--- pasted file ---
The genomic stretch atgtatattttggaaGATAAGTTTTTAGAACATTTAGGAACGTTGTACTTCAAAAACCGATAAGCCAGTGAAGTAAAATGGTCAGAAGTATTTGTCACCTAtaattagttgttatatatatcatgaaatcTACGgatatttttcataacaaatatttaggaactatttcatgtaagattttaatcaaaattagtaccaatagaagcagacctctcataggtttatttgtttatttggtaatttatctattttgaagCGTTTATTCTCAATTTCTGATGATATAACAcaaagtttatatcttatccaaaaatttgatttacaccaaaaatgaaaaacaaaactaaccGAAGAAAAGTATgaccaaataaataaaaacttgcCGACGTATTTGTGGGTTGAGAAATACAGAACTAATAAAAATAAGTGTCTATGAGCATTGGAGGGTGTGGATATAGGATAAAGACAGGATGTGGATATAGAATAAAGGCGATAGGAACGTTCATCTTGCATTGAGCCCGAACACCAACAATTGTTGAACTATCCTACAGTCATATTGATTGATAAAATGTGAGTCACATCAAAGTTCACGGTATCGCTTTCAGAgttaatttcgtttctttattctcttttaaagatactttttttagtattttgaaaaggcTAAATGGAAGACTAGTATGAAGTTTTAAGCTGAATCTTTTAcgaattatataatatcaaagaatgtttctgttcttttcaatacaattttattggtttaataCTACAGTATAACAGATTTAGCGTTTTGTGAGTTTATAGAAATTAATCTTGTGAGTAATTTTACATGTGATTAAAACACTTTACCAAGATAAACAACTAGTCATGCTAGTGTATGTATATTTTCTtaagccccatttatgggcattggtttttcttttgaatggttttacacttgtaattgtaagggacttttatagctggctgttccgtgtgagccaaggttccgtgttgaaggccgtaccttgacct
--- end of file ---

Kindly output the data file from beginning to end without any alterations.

The genomic stretch atgtatattttggaaGATAAGTTTTTAGAACATTTAGGAACGTTGTACTTCAAAAACCGATAAGCCAGTGAAGTAAAATGGTCAGAAGTATTTGTCACCTAtaattagttgttatatatatcatgaaatcTACGgatatttttcataacaaatatttaggaactatttcatgtaagattttaatcaaaattagtaccaatagaagcagacctctcataggtttatttgtttatttggtaatttatctattttgaagCGTTTATTCTCAATTTCTGATGATATAACAcaaagtttatatcttatccaaaaatttgatttacaccaaaaatgaaaaacaaaactaaccGAAGAAAAGTATgaccaaataaataaaaacttgcCGACGTATTTGTGGGTTGAGAAATACAGAACTAATAAAAATAAGTGTCTATGAGCATTGGAGGGTGTGGATATAGGATAAAGACAGGATGTGGATATAGAATAAAGGCGATAGGAACGTTCATCTTGCATTGAGCCCGAACACCAACAATTGTTGAACTATCCTACAGTCATATTGATTGATAAAATGTGAGTCACATCAAAGTTCACGGTATCGCTTTCAGAgttaatttcgtttctttattctcttttaaagatactttttttagtattttgaaaaggcTAAATGGAAGACTAGTATGAAGTTTTAAGCTGAATCTTTTAcgaattatataatatcaaagaatgtttctgttcttttcaatacaattttattggtttaataCTACAGTATAACAGATTTAGCGTTTTGTGAGTTTATAGAAATTAATCTTGTGAGTAATTTTACATGTGATTAAAACACTTTACCAAGATAAACAACTAGTCATGCTAGTGTATGTATATTTTCTtaagccccatttatgggcattggtttttcttttgaatggttttacacttgtaattgtaagggacttttatagctggctgttccgtgtgagccaaggttccgtgttgaaggccgtaccttgacct